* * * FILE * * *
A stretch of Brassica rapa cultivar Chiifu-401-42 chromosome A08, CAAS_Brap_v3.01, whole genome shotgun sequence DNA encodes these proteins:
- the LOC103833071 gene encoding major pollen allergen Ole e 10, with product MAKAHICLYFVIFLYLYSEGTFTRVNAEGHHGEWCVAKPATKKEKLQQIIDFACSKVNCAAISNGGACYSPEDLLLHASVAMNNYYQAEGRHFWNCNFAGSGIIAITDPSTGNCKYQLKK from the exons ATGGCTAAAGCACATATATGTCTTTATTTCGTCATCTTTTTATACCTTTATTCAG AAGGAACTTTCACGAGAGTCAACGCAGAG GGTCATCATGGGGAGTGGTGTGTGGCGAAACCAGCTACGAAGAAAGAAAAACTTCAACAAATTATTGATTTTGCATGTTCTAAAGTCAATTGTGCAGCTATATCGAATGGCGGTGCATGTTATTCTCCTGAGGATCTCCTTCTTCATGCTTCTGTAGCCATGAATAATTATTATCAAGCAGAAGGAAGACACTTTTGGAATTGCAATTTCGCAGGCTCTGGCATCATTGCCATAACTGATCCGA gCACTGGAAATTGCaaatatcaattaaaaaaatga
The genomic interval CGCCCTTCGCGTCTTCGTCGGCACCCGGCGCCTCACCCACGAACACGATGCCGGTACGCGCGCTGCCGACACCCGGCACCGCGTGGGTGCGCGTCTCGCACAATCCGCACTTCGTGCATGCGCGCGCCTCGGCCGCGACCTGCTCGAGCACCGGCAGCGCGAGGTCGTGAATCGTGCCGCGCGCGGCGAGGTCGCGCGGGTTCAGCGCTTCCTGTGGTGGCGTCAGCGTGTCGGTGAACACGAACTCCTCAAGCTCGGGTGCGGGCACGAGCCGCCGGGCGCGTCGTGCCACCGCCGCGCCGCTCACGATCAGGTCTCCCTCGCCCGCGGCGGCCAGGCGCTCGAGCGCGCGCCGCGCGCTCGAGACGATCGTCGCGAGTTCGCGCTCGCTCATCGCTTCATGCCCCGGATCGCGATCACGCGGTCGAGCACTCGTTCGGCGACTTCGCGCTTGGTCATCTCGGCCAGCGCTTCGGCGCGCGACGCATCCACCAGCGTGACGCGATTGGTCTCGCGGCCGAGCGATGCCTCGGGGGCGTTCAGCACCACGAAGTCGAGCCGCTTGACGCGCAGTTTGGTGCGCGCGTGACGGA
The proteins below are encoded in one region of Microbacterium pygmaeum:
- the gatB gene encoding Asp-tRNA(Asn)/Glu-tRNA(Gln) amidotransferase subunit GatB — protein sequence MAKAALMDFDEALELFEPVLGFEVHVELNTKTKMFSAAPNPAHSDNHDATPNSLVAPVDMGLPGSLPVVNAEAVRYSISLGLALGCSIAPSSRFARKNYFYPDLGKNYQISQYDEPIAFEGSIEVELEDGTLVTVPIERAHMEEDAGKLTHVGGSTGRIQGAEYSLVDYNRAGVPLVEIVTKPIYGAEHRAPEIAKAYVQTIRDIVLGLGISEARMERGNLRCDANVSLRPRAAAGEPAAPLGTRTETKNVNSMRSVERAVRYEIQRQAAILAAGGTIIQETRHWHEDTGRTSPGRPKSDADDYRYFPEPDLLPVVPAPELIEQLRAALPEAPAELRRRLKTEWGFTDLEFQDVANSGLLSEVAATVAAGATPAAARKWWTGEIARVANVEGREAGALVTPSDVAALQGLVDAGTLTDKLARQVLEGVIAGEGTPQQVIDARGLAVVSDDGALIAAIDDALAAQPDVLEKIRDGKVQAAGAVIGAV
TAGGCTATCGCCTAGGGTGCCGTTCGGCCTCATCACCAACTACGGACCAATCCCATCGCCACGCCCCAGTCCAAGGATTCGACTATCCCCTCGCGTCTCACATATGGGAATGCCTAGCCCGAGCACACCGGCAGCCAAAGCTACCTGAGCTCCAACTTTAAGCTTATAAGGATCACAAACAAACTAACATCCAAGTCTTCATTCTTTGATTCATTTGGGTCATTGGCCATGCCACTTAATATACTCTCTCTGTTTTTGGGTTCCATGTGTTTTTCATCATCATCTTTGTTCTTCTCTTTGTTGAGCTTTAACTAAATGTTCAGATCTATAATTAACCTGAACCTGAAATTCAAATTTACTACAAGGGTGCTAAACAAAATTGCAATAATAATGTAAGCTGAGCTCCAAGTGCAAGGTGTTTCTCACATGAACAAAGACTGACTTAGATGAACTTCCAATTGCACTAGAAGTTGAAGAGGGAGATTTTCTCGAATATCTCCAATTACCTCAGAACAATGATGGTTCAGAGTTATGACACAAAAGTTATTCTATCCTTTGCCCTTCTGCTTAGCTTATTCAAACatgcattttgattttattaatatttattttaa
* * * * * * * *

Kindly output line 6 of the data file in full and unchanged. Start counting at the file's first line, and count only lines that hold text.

TAGGCTATCGCCTAGGGTGCCGTTCGGCCTCATCACCAACTACGGACCAATCCCATCGCCACGCCCCAGTCCAAGGATTCGACTATCCCCTCGCGTCTCACATATGGGAATGCCTAGCCCGAGCACACCGGCAGCCAAAGCTACCTGAGCTCCAACTTTAAGCTTATAAGGATCACAAACAAACTAACATCCAAGTCTTCATTCTTTGATTCATTTGGGTCATTGGCCATGCCACTTAATATACTCTCTCTGTTTTTGGGTTCCATGTGTTTTTCATCATCATCTTTGTTCTTCTCTTTGTTGAGCTTTAACTAAATGTTCAGATCTATAATTAACCTGAACCTGAAATTCAAATTTACTACAAGGGTGCTAAACAAAATTGCAATAATAATGTAAGCTGAGCTCCAAGTGCAAGGTGTTTCTCACATGAACAAAGACTGACTTAGATGAACTTCCAATTGCACTAGAAGTTGAAGAGGGAGATTTTCTCGAATATCTCCAATTACCTCAGAACAATGATGGTTCAGAGTTATGACACAAAAGTTATTCTATCCTTTGCCCTTCTGCTTAGCTTATTCAAACatgcattttgattttattaatatttattttaa